Friday, July 16, 2010

Clement to Farmers: Prepare to be Coerced

Farmers still face mandatory agricultural census

Canadian farmers will still be required to fill out a questionnaire about their farming methods, even though the federal government is scrapping the mandatory long-form personal census because it says it is too intrusive.

In conjunction with the regular census, Statistics Canada also surveys farmers across the country, asking detailed questions about crops and farming techniques.

For example, farmers are asked about the area of land fertilized with manure, whether that manure was spread on the soil, injected into it, or fell randomly from a cow. [ed note: speaking of random sampling...]

CBC News has learned that this survey of farms remains mandatory, although the national long-form household census is being replaced with a voluntary version in 2011.

UPDATE - Clement was on The House yesterday, and he defended the farm Census:

In the radio interview, Clement did not address the concern that the change will cost more money as the new voluntary survey will be sent to more households than before. But he did explain why the mandatory long-form agricultural census was not scrapped.

Clement says the agricultural census is used for valuable measures "that will help farmers," adding, "The argument obviously to farming associations and to farmers is, 'You fill out the form, it'll help the government help you in your farming activities.'"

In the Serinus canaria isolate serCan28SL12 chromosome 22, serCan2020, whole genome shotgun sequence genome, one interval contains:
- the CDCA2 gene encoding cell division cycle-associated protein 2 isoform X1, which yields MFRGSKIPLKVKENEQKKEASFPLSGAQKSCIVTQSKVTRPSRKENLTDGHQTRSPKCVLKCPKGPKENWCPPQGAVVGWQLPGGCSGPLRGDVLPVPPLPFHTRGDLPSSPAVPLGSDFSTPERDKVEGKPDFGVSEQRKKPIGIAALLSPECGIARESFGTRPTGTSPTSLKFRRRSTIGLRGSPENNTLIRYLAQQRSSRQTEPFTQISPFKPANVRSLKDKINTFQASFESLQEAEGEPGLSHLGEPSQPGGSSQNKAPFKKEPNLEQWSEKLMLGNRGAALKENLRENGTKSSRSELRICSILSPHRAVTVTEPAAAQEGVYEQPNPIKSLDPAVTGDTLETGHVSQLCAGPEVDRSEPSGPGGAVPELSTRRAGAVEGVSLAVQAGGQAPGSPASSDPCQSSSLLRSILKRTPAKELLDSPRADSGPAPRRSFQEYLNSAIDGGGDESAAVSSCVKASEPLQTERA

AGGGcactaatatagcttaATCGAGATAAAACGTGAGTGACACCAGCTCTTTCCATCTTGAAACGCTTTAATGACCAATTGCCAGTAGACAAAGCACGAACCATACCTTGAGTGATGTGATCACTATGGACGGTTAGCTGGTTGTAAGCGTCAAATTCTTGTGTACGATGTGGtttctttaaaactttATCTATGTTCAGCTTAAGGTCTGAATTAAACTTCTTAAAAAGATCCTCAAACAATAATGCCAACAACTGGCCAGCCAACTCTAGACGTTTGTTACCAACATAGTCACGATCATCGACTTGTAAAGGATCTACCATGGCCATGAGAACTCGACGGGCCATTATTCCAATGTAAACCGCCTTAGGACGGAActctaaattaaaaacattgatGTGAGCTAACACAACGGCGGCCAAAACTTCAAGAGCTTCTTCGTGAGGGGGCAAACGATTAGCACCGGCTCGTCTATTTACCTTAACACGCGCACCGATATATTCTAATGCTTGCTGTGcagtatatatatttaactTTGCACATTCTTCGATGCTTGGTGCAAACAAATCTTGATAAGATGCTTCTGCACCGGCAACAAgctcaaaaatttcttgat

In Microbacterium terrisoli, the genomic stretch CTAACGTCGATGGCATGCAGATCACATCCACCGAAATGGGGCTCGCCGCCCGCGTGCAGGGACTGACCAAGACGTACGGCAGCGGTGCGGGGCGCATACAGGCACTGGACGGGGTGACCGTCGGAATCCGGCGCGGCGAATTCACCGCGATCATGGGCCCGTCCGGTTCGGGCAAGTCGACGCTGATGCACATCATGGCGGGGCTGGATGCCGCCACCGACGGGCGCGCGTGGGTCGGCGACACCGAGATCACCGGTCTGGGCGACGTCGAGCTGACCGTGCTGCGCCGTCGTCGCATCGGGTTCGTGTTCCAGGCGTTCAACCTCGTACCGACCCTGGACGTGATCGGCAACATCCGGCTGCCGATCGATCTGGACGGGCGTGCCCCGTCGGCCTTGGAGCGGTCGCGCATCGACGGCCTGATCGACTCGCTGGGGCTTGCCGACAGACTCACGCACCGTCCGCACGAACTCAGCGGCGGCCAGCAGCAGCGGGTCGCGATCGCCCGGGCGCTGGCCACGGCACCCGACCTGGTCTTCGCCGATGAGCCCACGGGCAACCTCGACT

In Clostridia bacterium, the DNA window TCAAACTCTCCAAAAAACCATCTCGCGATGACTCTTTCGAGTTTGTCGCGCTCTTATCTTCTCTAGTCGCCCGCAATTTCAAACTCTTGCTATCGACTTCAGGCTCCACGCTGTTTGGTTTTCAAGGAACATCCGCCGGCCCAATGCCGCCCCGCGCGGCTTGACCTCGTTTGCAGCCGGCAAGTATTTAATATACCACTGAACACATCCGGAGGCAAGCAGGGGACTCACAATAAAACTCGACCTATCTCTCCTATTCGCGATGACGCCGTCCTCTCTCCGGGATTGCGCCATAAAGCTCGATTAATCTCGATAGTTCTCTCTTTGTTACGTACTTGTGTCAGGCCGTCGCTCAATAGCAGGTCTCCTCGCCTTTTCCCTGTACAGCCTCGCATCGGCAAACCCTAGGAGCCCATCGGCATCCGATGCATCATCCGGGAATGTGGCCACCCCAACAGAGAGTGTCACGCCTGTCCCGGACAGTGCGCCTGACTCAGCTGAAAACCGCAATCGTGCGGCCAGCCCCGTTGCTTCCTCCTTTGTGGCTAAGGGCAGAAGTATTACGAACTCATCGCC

He went on to say that the farm Census is the Minister of Agriculture's decision - so any farmers who feel coerced, can take up their grievances with Gerry Ritz.


  • Sure, that way farm subsidies will be safe. That's all that's important.

    By Blogger Greg, at 3:00 p.m.  

  • "CBC News has learned". What an odd way of putting it.
    Order in council, Canada Gazette:

    By Blogger Altavistagoogle, at 3:16 p.m.  

  • Lets play Sesame Street!
    3 of these things are kinda the same but one of these things is not like the others, now it's time to play our game, time to play our game:

    1) What is your sexual orientation?
    2) How much money do you make?
    3) How do you spread your manure on the farm?
    4) Do you suffer from any serious illnesses?

    Which one is different? Why number 3 is! You see, it doesn't ask anything that most people see as excruciatingly personal. Today was sponsored by the number 6 and letter P.

    By Blogger The Rat, at 3:29 p.m.  

  • good one Rat!
    Canadians are not stupid.

    By Blogger wilson, at 4:00 p.m.  

  • Rat -

    1) Sexual orientation isn't asked on the long form census.

    2) The farm Census asks about income, and a host of other questions about the value of your property/equipment/etc.

    3) It doesn't ask about ilnesses, but it asks about injuries you've sustained on the farm.